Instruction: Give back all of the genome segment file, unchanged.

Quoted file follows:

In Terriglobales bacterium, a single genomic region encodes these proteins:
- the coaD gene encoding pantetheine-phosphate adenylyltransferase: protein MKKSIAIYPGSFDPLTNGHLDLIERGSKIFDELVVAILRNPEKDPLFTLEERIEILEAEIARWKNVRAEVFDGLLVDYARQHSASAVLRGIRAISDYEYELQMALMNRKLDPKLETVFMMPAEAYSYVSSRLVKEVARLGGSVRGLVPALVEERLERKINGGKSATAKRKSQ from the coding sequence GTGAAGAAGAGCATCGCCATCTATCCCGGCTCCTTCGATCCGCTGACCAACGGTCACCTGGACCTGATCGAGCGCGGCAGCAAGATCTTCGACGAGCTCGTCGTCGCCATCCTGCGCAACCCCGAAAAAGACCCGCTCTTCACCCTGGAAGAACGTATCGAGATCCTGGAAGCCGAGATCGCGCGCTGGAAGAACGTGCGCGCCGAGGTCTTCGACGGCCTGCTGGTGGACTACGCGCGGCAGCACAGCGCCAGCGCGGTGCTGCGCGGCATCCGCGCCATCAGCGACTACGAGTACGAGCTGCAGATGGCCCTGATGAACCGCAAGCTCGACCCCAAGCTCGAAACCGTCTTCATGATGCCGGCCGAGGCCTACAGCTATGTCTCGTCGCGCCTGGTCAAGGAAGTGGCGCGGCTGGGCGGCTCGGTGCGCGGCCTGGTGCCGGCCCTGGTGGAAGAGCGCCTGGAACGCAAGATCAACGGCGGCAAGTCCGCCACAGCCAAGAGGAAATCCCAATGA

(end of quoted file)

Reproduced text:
In Terriglobales bacterium, a single genomic region encodes these proteins:
- the coaD gene encoding pantetheine-phosphate adenylyltransferase: protein MKKSIAIYPGSFDPLTNGHLDLIERGSKIFDELVVAILRNPEKDPLFTLEERIEILEAEIARWKNVRAEVFDGLLVDYARQHSASAVLRGIRAISDYEYELQMALMNRKLDPKLETVFMMPAEAYSYVSSRLVKEVARLGGSVRGLVPALVEERLERKINGGKSATAKRKSQ from the coding sequence GTGAAGAAGAGCATCGCCATCTATCCCGGCTCCTTCGATCCGCTGACCAACGGTCACCTGGACCTGATCGAGCGCGGCAGCAAGATCTTCGACGAGCTCGTCGTCGCCATCCTGCGCAACCCCGAAAAAGACCCGCTCTTCACCCTGGAAGAACGTATCGAGATCCTGGAAGCCGAGATCGCGCGCTGGAAGAACGTGCGCGCCGAGGTCTTCGACGGCCTGCTGGTGGACTACGCGCGGCAGCACAGCGCCAGCGCGGTGCTGCGCGGCATCCGCGCCATCAGCGACTACGAGTACGAGCTGCAGATGGCCCTGATGAACCGCAAGCTCGACCCCAAGCTCGAAACCGTCTTCATGATGCCGGCCGAGGCCTACAGCTATGTCTCGTCGCGCCTGGTCAAGGAAGTGGCGCGGCTGGGCGGCTCGGTGCGCGGCCTGGTGCCGGCCCTGGTGGAAGAGCGCCTGGAACGCAAGATCAACGGCGGCAAGTCCGCCACAGCCAAGAGGAAATCCCAATGA